Filed: November 6, 2009
Opinion by Judge Alexander Williams, Jr.
Held: Plaintiffs' speculation regarding an anticipated assignment of their franchise contracts does not give rise to a cause of action for violations of the Petroleum Marketing Practices Act (the "PMPA") 58 U.S.C. §§2801-2806 or a breach of contract.
Facts: Sixty-five ExxonMobil motor fuel franchisees brought suit against ExxonMobil Oil Corporation, its affiliate ExxonMobil Corporation and two other entities to whom ExxonMobil had recently assigned some of its franchise contracts. This opinion involves the defendants' motion to dismiss claims brought by approximately fifty-five of the plaintiff franchisees whose franchise contracts had not yet been assigned by ExxonMobil (the "Non-White Oak Transaction Plaintiffs").
The Non-White Oak Transaction Plaintiffs claimed that ExxonMobil violated the PMPA through their "imminent" assignment of their franchise contracts. Additionally, the Non-White Oak Transaction Plaintiffs allege that the potential assignment of their franchise contracts would violate Maryland contract law.
Analysis: Under the PMPA a distributor may not terminate or fail to renew a franchise unless the termination or nonrenewal is based on one of the enumerated statutory grounds. The franchisee has the burden of showing that the franchise has been terminated through either actual or constructive termination. An assignment of a franchise agreement that is invalid under state law constitutes a constructive termination of a franchise in violation of PMPA.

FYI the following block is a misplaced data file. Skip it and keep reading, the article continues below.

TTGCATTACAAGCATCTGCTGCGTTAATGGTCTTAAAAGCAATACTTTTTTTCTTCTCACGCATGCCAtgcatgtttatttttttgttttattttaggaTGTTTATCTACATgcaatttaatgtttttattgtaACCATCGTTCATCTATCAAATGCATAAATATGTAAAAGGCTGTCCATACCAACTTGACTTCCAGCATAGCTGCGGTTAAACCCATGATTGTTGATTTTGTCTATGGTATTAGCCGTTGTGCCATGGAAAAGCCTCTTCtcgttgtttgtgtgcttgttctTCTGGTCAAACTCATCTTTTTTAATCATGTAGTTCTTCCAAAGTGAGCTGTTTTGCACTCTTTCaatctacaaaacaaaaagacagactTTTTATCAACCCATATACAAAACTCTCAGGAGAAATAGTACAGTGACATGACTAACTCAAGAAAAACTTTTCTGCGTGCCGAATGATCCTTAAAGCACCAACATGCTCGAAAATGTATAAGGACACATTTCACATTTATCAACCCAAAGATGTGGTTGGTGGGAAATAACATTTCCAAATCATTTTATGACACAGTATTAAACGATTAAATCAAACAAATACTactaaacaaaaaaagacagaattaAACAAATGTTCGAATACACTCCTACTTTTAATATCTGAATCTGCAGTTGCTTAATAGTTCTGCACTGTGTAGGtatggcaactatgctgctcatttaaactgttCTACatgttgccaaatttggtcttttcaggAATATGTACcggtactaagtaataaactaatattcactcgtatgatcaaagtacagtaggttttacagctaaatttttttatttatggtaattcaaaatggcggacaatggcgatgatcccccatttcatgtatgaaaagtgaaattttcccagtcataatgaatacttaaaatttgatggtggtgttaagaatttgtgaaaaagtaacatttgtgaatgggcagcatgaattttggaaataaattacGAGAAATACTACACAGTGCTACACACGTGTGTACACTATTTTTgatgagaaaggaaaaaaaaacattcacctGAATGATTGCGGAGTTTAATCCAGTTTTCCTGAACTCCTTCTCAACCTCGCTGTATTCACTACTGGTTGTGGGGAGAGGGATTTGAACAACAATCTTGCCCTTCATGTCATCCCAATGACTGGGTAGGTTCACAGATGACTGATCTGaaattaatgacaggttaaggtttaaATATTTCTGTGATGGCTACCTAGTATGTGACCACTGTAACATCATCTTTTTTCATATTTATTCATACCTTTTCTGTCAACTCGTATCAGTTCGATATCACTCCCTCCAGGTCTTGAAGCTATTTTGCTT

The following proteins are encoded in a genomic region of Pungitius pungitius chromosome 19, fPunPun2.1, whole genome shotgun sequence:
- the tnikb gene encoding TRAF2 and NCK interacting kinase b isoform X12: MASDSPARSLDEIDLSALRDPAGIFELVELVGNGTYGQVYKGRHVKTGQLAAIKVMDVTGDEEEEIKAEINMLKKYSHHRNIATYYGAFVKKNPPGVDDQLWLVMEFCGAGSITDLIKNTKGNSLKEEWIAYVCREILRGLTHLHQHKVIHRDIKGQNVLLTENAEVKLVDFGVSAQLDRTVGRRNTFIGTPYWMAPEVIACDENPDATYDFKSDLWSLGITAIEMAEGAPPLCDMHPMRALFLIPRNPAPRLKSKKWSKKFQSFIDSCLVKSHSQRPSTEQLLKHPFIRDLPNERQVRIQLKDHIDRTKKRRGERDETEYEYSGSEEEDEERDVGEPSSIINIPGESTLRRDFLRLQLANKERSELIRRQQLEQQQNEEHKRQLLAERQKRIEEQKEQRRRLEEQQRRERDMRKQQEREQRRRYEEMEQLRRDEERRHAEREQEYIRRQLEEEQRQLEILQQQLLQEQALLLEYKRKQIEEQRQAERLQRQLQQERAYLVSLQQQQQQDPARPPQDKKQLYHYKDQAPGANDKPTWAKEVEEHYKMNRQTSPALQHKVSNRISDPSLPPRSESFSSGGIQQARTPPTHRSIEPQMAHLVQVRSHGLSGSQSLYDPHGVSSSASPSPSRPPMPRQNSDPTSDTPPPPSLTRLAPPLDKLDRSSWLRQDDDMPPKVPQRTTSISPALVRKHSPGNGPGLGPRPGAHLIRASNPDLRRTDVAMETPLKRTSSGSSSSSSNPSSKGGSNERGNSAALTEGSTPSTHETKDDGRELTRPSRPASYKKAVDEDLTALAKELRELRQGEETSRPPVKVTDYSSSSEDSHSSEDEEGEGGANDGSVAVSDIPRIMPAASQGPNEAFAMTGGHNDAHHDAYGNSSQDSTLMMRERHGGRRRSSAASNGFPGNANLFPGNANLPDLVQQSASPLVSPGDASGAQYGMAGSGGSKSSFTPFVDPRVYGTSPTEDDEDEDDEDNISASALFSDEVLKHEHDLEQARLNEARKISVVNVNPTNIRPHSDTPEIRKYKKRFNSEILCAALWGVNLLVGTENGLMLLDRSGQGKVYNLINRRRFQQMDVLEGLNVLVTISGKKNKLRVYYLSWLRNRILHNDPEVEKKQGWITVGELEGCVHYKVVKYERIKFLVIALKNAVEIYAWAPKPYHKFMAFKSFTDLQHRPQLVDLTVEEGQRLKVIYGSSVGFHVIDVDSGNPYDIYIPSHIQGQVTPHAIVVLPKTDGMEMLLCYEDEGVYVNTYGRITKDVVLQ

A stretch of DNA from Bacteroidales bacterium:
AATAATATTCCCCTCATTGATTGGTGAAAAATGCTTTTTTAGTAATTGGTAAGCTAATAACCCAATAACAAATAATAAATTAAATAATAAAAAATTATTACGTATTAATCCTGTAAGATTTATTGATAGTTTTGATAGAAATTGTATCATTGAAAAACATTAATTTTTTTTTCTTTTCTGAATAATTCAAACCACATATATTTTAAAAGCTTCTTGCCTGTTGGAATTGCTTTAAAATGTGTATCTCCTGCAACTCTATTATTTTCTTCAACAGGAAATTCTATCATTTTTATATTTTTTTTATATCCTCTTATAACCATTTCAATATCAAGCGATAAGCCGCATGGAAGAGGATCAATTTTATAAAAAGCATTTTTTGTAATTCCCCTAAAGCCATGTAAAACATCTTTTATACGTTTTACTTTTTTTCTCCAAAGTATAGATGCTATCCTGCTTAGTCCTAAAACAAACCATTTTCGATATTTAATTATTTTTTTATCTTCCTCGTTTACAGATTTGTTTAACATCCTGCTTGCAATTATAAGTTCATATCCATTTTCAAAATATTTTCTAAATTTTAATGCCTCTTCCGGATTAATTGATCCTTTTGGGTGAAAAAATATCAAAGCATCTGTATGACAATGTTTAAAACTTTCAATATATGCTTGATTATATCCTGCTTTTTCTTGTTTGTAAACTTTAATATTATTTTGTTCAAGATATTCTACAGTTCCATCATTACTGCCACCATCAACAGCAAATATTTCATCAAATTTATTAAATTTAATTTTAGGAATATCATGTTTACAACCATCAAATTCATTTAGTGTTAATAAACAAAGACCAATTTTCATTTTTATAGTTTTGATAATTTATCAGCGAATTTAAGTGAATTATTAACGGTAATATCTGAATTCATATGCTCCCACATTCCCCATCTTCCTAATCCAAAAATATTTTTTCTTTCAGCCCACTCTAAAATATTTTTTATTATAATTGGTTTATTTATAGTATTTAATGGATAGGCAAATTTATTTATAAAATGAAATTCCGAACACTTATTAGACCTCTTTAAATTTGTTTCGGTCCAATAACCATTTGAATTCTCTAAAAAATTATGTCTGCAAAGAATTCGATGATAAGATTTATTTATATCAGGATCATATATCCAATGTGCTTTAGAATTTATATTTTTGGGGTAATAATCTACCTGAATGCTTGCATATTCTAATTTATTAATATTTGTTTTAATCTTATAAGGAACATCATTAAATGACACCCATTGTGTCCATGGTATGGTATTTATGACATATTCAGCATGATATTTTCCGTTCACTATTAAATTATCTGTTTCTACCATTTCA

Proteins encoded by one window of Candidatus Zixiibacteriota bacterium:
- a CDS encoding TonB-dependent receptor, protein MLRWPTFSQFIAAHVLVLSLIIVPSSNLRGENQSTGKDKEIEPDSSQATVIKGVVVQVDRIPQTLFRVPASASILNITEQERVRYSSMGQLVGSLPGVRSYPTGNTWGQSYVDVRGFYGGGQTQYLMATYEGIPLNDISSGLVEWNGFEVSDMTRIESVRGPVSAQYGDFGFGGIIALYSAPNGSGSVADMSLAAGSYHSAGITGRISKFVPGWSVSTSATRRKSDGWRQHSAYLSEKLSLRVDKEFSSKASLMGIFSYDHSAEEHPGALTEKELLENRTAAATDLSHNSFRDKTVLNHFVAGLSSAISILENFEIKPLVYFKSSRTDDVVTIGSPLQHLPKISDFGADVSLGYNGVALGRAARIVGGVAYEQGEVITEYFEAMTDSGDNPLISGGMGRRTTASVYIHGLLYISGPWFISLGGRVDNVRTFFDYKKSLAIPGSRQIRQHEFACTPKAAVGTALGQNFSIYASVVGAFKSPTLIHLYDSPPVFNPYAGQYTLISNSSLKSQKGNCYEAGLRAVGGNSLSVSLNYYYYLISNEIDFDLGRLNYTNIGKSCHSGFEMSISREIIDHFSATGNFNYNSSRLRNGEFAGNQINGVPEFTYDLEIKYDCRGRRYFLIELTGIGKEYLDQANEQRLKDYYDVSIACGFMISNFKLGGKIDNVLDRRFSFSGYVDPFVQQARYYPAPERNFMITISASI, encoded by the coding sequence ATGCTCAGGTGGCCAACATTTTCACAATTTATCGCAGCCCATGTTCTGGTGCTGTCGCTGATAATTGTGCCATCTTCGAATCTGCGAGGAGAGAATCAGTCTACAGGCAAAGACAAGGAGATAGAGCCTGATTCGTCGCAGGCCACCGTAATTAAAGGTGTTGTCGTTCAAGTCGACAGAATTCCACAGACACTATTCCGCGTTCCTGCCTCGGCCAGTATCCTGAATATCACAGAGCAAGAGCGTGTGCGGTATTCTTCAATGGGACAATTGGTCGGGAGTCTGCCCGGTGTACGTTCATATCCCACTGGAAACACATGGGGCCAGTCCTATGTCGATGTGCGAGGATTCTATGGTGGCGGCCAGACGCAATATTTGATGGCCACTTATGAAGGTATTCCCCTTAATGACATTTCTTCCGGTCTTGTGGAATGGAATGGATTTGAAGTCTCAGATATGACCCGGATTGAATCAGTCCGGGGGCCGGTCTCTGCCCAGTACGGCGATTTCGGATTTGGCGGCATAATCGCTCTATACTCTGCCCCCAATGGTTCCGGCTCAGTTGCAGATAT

Here, because the franchise contracts had not been assigned nor had the plaintiffs received a notice of the assignment of their franchise contracts, there was no basis for the plaintiffs to allege that the defendants had violated PMPA. The court held "Given the fact-specific nature of the inquiry into constructive termination, it is impossible for the Court to enter that inquiry absent at least the minimal information of to whom the contracts will be assigned and a definitive statement of intent to assign the franchises."
Additionally, the court held that the plaintiffs could not succeed on a breach of contract theory because they had not demonstrated that an actual breach of contract had occurred. Without an actual assignment of the franchise contracts the plaintiffs could not allege a breach.
Further, because the plaintiffs could not show either the termination of the franchise or existence of sufficiently serious questions going to the merits, the Court refused to grant a preliminary injunction or temporary restraining order blocking any assignment by ExxonMobile of the franchise rights.
The full opinion is available in PDF.